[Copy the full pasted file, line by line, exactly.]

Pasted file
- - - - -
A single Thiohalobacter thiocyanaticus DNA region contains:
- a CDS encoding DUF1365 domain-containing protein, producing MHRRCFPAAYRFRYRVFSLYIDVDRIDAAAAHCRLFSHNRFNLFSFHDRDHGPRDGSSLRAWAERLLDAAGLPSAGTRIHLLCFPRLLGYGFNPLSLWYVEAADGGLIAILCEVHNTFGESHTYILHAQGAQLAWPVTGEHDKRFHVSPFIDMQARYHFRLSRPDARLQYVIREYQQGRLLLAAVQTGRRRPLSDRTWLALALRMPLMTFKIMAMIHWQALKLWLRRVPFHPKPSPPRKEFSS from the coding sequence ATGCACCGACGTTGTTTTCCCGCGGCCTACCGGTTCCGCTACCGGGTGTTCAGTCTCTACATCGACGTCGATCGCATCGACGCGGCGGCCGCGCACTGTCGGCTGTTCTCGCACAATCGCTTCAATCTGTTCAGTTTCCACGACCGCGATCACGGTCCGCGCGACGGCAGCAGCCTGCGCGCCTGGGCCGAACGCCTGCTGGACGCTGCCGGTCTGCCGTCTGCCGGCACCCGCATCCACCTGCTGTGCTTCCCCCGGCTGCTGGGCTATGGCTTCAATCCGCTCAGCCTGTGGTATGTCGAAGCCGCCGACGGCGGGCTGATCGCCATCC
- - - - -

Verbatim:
A single Thiohalobacter thiocyanaticus DNA region contains:
- a CDS encoding DUF1365 domain-containing protein, producing MHRRCFPAAYRFRYRVFSLYIDVDRIDAAAAHCRLFSHNRFNLFSFHDRDHGPRDGSSLRAWAERLLDAAGLPSAGTRIHLLCFPRLLGYGFNPLSLWYVEAADGGLIAILCEVHNTFGESHTYILHAQGAQLAWPVTGEHDKRFHVSPFIDMQARYHFRLSRPDARLQYVIREYQQGRLLLAAVQTGRRRPLSDRTWLALALRMPLMTFKIMAMIHWQALKLWLRRVPFHPKPSPPRKEFSS from the coding sequence ATGCACCGACGTTGTTTTCCCGCGGCCTACCGGTTCCGCTACCGGGTGTTCAGTCTCTACATCGACGTCGATCGCATCGACGCGGCGGCCGCGCACTGTCGGCTGTTCTCGCACAATCGCTTCAATCTGTTCAGTTTCCACGACCGCGATCACGGTCCGCGCGACGGCAGCAGCCTGCGCGCCTGGGCCGAACGCCTGCTGGACGCTGCCGGTCTGCCGTCTGCCGGCACCCGCATCCACCTGCTGTGCTTCCCCCGGCTGCTGGGCTATGGCTTCAATCCGCTCAGCCTGTGGTATGTCGAAGCCGCCGACGGCGGGCTGATCGCCATCC